News: The Information Commissioner’s Office has started an investigation into the matter.
The University has apologised and has said that it is contacting those affected.
One of the students brought the matter tothe BBC’s notice after discovering the data through a Google search.
The names, dates of birth, mobile phone numbers, signatures, and addresses of students were uploaded to the university’s website.
The news agency said the details were uploaded alongside minutes from the university’s faculty research degrees committee, which handles the registrations and progress of its research students.
In several cases, mental health and other medical conditions of students were included in the published documents.
The comments of supervisors on students’ progress were also disclosed. Copies of emails between university staff and individual students were also published in several cases.
The University has contacted Google to make sure that cached copies of the documents cannot be recovered from its search engine.
The University’s secretary Louise Nadal was quoted by the BBC as saying, "I am very sorry that personal information about a number of postgraduate research students has been accessible on the university website.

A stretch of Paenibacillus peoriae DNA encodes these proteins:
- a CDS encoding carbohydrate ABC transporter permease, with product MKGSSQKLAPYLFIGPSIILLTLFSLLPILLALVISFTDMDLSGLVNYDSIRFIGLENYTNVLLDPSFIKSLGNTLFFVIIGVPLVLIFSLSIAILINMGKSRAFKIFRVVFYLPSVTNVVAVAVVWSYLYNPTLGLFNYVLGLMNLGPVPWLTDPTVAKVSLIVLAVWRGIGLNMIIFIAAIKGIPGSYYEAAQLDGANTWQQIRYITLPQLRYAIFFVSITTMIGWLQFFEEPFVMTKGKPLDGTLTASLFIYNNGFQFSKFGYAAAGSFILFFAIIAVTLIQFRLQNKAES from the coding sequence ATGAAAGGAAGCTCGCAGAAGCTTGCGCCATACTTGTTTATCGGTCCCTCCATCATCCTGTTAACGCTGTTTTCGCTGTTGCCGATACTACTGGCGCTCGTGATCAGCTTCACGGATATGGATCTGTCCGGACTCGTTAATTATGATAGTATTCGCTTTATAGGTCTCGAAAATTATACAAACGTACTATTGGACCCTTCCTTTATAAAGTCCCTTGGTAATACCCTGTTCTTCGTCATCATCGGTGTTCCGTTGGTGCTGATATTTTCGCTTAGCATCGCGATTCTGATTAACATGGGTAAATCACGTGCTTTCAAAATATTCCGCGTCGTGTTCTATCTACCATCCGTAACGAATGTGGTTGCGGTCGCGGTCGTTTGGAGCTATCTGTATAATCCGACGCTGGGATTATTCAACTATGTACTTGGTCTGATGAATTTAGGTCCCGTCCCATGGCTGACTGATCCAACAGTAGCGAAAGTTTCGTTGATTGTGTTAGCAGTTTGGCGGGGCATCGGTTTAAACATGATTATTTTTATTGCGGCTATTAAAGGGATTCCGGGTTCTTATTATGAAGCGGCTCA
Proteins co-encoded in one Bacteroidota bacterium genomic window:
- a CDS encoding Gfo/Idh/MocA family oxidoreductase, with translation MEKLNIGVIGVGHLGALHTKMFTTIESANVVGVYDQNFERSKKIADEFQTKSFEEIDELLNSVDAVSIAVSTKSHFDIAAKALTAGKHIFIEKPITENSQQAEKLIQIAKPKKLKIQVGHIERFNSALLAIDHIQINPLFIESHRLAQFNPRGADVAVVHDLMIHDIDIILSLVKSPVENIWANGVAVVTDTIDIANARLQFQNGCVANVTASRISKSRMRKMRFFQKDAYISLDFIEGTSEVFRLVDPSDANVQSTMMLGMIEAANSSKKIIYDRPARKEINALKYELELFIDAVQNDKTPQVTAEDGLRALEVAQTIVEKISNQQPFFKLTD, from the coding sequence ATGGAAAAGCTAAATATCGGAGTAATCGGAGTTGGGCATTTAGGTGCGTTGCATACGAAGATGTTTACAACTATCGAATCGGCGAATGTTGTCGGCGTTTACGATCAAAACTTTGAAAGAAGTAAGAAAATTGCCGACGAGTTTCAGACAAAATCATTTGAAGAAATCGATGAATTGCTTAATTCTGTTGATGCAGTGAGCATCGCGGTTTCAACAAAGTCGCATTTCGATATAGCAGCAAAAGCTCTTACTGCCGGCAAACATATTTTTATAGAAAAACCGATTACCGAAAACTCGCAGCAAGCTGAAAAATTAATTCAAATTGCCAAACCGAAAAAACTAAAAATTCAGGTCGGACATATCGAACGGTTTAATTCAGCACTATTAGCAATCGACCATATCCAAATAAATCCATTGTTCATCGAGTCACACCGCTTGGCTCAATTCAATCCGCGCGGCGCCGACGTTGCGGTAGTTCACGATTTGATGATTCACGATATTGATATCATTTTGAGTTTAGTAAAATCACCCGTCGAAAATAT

"This was a serious error, in breach of our own policies and procedures. The material has now been removed. This was an unprecedented data breach for the university and we took action as quickly as possible, once the issue came to light.
"We are now acting urgently to identify those affected. I will be contacting each person individually to apologise and to offer the support of the university."
Britain’s data regulator, the Information Commissioner’s Office (ICO) has started an investigation into the matter.
The watchdog said: "We are aware of an incident at Greenwich University and are making enquiries."
Kevin Cunningham, president and founder of SailPoint said: "Being exposed as unprepared and ill-equipped to minimise the damage associated with a breach is a fear of any organisation.
"Universities today house vastly more sensitive data, and so everyone from the executive level down needs to ensure there is a collaborative effort from internal staff to protect that sensitive information and ultimately, the health and longevity of the organisation."
A recent survey by NTT Com Security highlighted the significance for businesses to secure and protect against data breaches.
According to NTT Com Security’s Risk:Value report, business decision makers expect a data breach to cost upwards of £1.2m in recovery costs.
Earlier this month, another survey revealed that more than half of data breaches in the UK public sector originate from someone who has access to the systems, with loss in many cases being accidental or due to human error.
GovNewsDirect conducted the survey, under which over 80% of respondents claimed to be ‘data owners’, who can authorise or deny access to certain data.